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Tribal Homelands Turned to Profitable Farmlands

The rural homelands are held in trust by tribal authorities and are not on the government policy radar screen as it focuses on dealing with white-owned commercial farms.

Most rural South Africans still reside in such areas, and partnerships between locals and agri-business on the underutilized soil may provide an alternative to the ANC’s model.

Jabulani Mbele, 64, is one black farmer who is making the transition from spartan subsistence to marketing cash crops, assisted by commercial agriculture.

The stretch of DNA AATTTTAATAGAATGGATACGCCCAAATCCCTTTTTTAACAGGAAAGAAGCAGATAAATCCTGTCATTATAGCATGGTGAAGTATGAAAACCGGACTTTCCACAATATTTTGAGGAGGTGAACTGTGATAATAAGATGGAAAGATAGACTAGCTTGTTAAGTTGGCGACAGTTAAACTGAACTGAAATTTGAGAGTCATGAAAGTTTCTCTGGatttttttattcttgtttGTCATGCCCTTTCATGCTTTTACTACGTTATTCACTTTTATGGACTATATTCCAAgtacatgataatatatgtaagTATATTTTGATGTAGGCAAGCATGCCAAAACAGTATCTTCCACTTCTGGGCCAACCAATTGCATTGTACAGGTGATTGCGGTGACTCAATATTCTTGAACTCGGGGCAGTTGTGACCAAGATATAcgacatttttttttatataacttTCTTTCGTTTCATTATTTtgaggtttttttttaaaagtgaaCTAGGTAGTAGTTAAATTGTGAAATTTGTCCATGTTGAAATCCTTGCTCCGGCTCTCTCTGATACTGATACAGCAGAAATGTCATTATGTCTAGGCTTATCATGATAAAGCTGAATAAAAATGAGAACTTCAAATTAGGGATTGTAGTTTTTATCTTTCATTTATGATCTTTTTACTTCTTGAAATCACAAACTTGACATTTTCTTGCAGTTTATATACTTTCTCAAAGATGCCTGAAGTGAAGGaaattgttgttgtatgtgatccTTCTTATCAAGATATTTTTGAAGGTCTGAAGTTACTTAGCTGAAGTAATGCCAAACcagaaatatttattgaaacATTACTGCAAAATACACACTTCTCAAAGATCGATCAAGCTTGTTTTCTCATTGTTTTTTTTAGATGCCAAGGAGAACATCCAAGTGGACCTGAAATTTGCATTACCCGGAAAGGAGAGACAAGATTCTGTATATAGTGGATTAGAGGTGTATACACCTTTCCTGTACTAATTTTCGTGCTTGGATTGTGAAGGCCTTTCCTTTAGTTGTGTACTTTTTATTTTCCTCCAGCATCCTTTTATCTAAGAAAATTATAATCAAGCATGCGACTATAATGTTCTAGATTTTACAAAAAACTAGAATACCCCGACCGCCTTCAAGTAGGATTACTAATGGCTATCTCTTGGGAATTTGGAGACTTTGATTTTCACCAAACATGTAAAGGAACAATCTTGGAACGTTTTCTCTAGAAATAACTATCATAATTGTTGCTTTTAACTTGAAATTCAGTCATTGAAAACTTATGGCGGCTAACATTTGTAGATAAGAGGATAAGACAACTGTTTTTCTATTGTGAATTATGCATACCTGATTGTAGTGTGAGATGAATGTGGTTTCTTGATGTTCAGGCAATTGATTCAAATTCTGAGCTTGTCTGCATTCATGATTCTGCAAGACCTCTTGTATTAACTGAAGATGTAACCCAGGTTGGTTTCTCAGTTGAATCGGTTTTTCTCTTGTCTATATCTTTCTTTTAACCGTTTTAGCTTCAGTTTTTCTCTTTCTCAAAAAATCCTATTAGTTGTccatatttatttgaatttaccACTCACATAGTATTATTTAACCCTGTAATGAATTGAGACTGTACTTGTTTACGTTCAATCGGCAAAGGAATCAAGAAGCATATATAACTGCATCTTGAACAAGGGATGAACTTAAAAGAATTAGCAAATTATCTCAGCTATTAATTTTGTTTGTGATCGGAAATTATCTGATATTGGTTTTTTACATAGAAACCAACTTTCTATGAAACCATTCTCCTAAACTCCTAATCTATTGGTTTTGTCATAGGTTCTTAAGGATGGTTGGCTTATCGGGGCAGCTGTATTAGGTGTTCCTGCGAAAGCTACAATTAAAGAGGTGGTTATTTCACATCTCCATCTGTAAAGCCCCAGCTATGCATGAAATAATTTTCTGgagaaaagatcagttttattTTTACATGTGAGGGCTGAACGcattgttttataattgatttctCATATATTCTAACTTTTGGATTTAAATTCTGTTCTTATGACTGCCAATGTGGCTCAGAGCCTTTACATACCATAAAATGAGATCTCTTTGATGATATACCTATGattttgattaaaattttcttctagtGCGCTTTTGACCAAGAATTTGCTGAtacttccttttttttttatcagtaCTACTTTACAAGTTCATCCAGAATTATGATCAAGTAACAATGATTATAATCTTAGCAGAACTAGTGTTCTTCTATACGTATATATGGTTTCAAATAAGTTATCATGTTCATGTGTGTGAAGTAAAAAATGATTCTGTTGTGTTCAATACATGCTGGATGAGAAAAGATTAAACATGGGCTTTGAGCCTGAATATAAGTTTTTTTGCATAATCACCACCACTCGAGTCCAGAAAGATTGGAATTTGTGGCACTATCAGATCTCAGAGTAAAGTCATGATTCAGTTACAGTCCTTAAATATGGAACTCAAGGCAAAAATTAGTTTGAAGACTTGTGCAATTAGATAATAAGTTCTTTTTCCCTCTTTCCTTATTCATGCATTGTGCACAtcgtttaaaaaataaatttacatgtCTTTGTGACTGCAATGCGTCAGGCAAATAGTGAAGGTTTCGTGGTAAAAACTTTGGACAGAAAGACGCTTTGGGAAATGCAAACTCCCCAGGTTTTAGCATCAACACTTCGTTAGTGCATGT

Standing amid rows of maize in the old Zulu homeland of KwaZulu, he told Reuters he expected to get 7 tonnes a hectare when he harvests in a few weeks’ time – an excellent yield in drought-hit South Africa.

“I built these with the money from these fields,” he said, pointing to the homes on his plot.

Mbele has been taking part in a project to help subsistence farmers become agricultural entrepreneurs sponsored by Grain SA, a grouping of mostly white commercial farmers.

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